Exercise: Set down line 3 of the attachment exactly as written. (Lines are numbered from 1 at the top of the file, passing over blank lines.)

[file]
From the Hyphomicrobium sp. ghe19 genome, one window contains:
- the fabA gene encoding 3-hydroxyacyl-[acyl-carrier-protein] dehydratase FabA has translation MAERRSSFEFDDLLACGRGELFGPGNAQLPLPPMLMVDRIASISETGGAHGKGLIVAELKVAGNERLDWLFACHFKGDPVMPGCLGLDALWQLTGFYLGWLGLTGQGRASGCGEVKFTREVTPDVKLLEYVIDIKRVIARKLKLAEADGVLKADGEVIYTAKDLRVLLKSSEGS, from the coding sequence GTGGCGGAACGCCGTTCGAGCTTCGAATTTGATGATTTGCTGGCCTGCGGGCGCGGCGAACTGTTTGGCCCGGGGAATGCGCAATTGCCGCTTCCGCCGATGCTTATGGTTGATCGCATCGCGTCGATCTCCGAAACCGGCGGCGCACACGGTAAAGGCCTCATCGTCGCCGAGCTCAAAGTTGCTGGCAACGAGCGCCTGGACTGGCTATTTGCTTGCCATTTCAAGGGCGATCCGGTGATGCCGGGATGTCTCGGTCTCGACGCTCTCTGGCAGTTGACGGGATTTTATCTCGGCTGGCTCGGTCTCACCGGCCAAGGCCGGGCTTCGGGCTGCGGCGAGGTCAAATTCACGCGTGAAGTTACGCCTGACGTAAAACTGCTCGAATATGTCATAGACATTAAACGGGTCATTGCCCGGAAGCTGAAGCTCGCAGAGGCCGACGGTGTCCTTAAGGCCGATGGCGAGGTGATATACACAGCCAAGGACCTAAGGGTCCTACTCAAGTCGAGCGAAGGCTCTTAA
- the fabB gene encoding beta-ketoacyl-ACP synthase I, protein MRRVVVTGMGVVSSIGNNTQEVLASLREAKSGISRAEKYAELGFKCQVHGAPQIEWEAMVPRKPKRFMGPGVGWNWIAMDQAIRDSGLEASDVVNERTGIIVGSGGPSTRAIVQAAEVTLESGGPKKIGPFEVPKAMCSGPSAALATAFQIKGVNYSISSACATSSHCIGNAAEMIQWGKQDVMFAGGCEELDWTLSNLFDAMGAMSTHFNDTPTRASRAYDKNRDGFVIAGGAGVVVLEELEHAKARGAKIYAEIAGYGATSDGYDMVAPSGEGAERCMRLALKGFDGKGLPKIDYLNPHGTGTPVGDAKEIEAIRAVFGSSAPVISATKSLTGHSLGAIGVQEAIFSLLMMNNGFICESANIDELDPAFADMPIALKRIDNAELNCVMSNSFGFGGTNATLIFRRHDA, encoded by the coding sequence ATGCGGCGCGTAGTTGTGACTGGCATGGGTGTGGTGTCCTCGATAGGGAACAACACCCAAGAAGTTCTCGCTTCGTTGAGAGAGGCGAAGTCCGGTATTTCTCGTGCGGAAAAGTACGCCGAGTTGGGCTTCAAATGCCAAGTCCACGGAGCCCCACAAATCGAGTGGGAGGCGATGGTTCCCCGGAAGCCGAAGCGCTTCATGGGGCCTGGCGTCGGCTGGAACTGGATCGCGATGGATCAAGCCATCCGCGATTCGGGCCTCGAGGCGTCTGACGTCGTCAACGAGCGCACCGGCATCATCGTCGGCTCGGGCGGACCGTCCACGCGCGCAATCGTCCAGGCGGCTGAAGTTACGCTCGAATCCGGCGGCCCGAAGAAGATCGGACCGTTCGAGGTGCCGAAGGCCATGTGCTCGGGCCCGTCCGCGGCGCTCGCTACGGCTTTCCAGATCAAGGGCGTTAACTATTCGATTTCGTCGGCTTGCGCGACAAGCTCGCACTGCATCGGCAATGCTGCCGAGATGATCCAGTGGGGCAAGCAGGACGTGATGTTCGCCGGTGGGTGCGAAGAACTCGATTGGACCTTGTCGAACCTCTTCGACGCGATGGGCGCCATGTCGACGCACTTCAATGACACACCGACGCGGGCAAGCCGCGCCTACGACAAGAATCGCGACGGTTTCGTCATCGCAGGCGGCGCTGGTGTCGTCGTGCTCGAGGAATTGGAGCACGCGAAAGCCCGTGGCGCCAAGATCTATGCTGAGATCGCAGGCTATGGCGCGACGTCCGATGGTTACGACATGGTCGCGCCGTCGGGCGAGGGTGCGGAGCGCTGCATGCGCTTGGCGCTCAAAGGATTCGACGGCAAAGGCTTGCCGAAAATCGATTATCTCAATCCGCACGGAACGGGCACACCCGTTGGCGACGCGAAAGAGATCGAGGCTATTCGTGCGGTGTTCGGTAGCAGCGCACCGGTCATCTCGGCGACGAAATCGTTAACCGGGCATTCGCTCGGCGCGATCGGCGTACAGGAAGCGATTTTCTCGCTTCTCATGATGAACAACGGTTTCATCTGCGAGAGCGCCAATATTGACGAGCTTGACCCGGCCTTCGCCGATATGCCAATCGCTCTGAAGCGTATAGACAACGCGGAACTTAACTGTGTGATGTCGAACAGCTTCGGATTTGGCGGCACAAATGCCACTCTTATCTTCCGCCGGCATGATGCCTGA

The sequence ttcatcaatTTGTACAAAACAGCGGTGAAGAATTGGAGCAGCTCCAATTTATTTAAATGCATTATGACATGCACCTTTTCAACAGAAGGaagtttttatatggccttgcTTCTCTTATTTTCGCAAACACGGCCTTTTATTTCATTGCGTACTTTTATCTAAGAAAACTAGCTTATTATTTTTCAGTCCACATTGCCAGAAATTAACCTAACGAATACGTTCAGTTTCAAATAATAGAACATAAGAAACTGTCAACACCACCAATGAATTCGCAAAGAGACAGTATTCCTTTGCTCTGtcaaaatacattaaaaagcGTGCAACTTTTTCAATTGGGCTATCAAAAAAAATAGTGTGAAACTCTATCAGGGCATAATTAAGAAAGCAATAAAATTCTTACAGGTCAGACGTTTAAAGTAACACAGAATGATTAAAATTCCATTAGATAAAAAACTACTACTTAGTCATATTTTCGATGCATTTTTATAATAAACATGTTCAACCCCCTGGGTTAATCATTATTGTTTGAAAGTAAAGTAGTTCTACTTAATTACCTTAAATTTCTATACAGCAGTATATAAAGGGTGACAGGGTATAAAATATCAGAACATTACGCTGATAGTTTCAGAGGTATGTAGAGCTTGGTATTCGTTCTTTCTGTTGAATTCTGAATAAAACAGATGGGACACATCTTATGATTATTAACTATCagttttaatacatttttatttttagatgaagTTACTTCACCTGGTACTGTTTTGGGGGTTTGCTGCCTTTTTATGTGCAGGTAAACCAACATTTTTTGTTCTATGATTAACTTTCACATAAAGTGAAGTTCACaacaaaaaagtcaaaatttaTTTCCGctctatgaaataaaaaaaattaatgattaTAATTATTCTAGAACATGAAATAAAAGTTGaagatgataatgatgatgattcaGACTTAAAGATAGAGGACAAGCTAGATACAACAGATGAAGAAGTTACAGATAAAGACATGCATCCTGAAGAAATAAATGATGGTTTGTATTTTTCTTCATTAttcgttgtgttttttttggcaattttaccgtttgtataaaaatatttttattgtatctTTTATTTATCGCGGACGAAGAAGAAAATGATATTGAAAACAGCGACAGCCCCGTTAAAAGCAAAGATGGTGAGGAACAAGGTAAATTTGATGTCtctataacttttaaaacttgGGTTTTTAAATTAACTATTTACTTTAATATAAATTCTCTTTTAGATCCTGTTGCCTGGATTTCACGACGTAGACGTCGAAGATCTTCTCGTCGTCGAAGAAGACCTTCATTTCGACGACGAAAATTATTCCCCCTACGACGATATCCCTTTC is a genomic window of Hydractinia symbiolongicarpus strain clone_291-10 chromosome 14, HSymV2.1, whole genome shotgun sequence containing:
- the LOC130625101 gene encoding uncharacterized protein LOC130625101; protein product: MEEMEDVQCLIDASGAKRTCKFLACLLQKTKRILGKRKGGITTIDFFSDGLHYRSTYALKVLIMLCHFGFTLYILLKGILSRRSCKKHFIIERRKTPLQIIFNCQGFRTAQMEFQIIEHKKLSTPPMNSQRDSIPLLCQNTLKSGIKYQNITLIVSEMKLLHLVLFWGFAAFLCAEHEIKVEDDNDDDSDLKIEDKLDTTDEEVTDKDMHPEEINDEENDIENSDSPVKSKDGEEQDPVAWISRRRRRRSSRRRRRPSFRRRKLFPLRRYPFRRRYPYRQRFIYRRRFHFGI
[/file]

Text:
- the fabB gene encoding beta-ketoacyl-ACP synthase I, protein MRRVVVTGMGVVSSIGNNTQEVLASLREAKSGISRAEKYAELGFKCQVHGAPQIEWEAMVPRKPKRFMGPGVGWNWIAMDQAIRDSGLEASDVVNERTGIIVGSGGPSTRAIVQAAEVTLESGGPKKIGPFEVPKAMCSGPSAALATAFQIKGVNYSISSACATSSHCIGNAAEMIQWGKQDVMFAGGCEELDWTLSNLFDAMGAMSTHFNDTPTRASRAYDKNRDGFVIAGGAGVVVLEELEHAKARGAKIYAEIAGYGATSDGYDMVAPSGEGAERCMRLALKGFDGKGLPKIDYLNPHGTGTPVGDAKEIEAIRAVFGSSAPVISATKSLTGHSLGAIGVQEAIFSLLMMNNGFICESANIDELDPAFADMPIALKRIDNAELNCVMSNSFGFGGTNATLIFRRHDA, encoded by the coding sequence ATGCGGCGCGTAGTTGTGACTGGCATGGGTGTGGTGTCCTCGATAGGGAACAACACCCAAGAAGTTCTCGCTTCGTTGAGAGAGGCGAAGTCCGGTATTTCTCGTGCGGAAAAGTACGCCGAGTTGGGCTTCAAATGCCAAGTCCACGGAGCCCCACAAATCGAGTGGGAGGCGATGGTTCCCCGGAAGCCGAAGCGCTTCATGGGGCCTGGCGTCGGCTGGAACTGGATCGCGATGGATCAAGCCATCCGCGATTCGGGCCTCGAGGCGTCTGACGTCGTCAACGAGCGCACCGGCATCATCGTCGGCTCGGGCGGACCGTCCACGCGCGCAATCGTCCAGGCGGCTGAAGTTACGCTCGAATCCGGCGGCCCGAAGAAGATCGGACCGTTCGAGGTGCCGAAGGCCATGTGCTCGGGCCCGTCCGCGGCGCTCGCTACGGCTTTCCAGATCAAGGGCGTTAACTATTCGATTTCGTCGGCTTGCGCGACAAGCTCGCACTGCATCGGCAATGCTGCCGAGATGATCCAGTGGGGCAAGCAGGACGTGATGTTCGCCGGTGGGTGCGAAGAACTCGATTGGACCTTGTCGAACCTCTTCGACGCGATGGGCGCCATGTCGACGCACTTCAATGACACACCGACGCGGGCAAGCCGCGCCTACGACAAGAATCGCGACGGTTTCGTCATCGCAGGCGGCGCTGGTGTCGTCGTGCTCGAGGAATTGGAGCACGCGAAAGCCCGTGGCGCCAAGATCTATGCTGAGATCGCAGGCTATGGCGCGACGTCCGATGGTTACGACATGGTCGCGCCGTCGGGCGAGGGTGCGGAGCGCTGCATGCGCTTGGCGCTCAAAGGATTCGACGGCAAAGGCTTGCCGAAAATCGATTATCTCAATCCGCACGGAACGGGCACACCCGTTGGCGACGCGAAAGAGATCGAGGCTATTCGTGCGGTGTTCGGTAGCAGCGCACCGGTCATCTCGGCGACGAAATCGTTAACCGGGCATTCGCTCGGCGCGATCGGCGTACAGGAAGCGATTTTCTCGCTTCTCATGATGAACAACGGTTTCATCTGCGAGAGCGCCAATATTGACGAGCTTGACCCGGCCTTCGCCGATATGCCAATCGCTCTGAAGCGTATAGACAACGCGGAACTTAACTGTGTGATGTCGAACAGCTTCGGATTTGGCGGCACAAATGCCACTCTTATCTTCCGCCGGCATGATGCCTGA